Health Care Company and Cheshire Pharmacy Pay $500K to Resolve Controlled Substances Act Allegations
CHESHIRE, Conn. - Vanessa Roberts Avery, United States Attorney for the District of Connecticut, Brian D. Boyle, Special Agent in Charge of the Drug Enforcement Administration for New England, announced that Clarest, LLC, doing business as Clarest Health, ProCare LTC New England LTC, and ProCare LTC Pharmacy of Connecticut LLC (“ProCare”), have entered into a civil settlement agreement with the federal government and have paid $499,525 to resolve allegations that they violated the civil provisions of the Controlled Substances Act (“CSA”).
In passing the CSA, Congress took steps to create “a closed system” of distribution for controlled substances in which every facet of the handling of the substances – from their manufacture to their consumption by the ultimate user – was to be subject to intense governmental regulation. This mission was taken against the backdrop of trying to prevent the diversion and abuse of legitimate controlled substances, while still ensuring that an adequate supply of those substances meet the medical and scientific needs of the United States.
ProCare LTC Pharmacy of Connecticut, LLC, is a pharmacy located in Cheshire, Connecticut, and is owned by ProCare LTC New England, LTC, which is a wholly owned subsidiary of Clarest, LLC d/b/a Clarest Health. Clarest Health consists of eight pharmacy locations in the Northeast and Midwest regions of the U.S.
ProCare LTC Pharmacy of Connecticut services 65 long-term care (“LTC”) facilities, skilled nursing facilities, assisted living locations, and rehab and nursing practices in Connecticut and Rhode Island. In addition to filling prescriptions, it also fulfills orders for controlled substances for LTC facilities’ emergency stock needs. This emergency stock is commonly referred to as a facility’s “emergency box.”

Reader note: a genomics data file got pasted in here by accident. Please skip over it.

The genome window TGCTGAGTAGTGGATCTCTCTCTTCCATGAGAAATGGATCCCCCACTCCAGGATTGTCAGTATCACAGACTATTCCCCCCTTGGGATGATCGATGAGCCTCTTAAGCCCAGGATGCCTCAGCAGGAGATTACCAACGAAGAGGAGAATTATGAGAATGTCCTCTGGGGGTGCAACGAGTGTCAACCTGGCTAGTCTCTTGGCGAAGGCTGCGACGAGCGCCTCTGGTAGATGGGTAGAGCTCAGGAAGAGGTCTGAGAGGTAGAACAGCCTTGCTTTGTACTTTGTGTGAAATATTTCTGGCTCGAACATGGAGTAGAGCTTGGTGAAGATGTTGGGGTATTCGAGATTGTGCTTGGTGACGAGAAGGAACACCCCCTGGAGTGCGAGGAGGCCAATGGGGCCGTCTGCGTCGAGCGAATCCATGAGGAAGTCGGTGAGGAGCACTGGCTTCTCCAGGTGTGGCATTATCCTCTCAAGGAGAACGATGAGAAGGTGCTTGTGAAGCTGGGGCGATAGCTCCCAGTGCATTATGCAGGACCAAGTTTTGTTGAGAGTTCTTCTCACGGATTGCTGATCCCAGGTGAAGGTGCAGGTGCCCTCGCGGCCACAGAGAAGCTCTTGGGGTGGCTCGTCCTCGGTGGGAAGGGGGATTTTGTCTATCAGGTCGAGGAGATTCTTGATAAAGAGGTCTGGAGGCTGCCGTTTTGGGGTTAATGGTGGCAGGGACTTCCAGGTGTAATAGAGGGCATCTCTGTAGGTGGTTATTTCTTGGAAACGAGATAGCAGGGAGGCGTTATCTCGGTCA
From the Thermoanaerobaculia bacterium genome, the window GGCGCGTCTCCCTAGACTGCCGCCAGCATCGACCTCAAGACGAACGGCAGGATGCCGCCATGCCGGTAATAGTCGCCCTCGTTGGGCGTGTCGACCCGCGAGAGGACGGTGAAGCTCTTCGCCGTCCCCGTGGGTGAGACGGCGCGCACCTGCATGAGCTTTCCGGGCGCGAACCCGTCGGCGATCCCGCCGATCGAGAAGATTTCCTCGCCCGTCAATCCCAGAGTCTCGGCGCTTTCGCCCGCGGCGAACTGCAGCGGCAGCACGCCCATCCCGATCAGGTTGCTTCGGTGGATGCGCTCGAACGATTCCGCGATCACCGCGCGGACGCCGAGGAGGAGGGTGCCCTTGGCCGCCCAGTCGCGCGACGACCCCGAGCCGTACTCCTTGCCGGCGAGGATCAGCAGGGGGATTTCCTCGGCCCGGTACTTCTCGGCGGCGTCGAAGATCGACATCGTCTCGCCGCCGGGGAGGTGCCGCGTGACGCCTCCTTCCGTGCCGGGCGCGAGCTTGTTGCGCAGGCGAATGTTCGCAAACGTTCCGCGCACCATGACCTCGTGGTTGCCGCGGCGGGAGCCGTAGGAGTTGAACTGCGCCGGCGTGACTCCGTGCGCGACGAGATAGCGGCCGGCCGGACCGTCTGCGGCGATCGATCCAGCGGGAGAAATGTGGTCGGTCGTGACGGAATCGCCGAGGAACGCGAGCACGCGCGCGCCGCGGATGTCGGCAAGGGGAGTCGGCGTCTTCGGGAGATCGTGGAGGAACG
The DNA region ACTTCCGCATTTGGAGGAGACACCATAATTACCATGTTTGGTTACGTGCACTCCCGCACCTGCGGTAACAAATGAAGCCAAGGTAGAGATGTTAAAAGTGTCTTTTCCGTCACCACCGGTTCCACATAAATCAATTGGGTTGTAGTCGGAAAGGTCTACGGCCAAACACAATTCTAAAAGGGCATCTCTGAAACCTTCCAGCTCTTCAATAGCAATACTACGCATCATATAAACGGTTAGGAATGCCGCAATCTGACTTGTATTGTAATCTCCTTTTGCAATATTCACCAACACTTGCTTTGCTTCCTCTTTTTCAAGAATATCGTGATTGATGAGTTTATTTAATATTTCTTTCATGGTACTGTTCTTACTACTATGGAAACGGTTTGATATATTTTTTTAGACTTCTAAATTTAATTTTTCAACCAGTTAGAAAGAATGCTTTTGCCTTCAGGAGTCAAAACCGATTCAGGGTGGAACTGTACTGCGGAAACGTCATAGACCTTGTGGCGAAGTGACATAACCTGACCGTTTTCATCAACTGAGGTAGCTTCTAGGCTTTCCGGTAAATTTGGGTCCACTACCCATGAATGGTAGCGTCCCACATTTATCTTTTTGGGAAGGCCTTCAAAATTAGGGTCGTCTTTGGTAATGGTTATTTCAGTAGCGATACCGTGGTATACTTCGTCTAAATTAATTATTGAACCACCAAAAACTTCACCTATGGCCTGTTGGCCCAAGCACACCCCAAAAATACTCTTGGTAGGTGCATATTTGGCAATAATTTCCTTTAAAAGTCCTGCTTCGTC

The settlement resolves allegations that between September 2020 and September 2022, ProCare violated the CSA and its implementing regulations when supplying controlled substances for LTC facilities’ emergency box stock. The government contends that ProCare distributed controlled substances to practitioners that were not registered to dispense those controlled substances on 96 occasions. The government also alleges that ProCare failed to record certain required information on DEA Form 222s (order forms) on numerous occasions, such as dates, numbers of containers furnished, and DEA registration numbers, and that ProCare failed to reject order forms that were not properly prepared, were incomplete, or had been altered.
“Strict compliance with the recordkeeping requirements of the Controlled Substances Act is a key part of preventing diversion and ensuring the safety of our community,” said U.S. Attorney Avery. “Pharmacies play a vital role in ensuring controlled substances are properly handled, accounted for, and dispensed. This settlement demonstrates our office’s continued commitment to hold pharmacies accountable for their responsibilities under federal law.”
“The DEA is committed to ensuring that all registrants, including ProCare, are in compliance with the required regulations, which are enforceable through the Controlled Substances Act,” said DEA Special Agent in Charge Boyle. “Failure to do so increases the potential for diversion and jeopardizes public health and public safety. DEA pledges to work with our law enforcement and regulatory partners to ensure these rules and regulations are followed.”
As part of the settlement, ProCare has agreed to enter into a three-year Corrective Action Plan with the DEA that is designed to ensure future compliance with the requirements of the CSA and its implementing regulations.
This investigation was conducted by the Drug Enforcement Administration’s Office of Diversion Control, with the assistance of the Connecticut Department of Consumer Protection, Drug Control Division. This case was prosecuted by Assistant U.S. Attorney Sara Kaczmarek.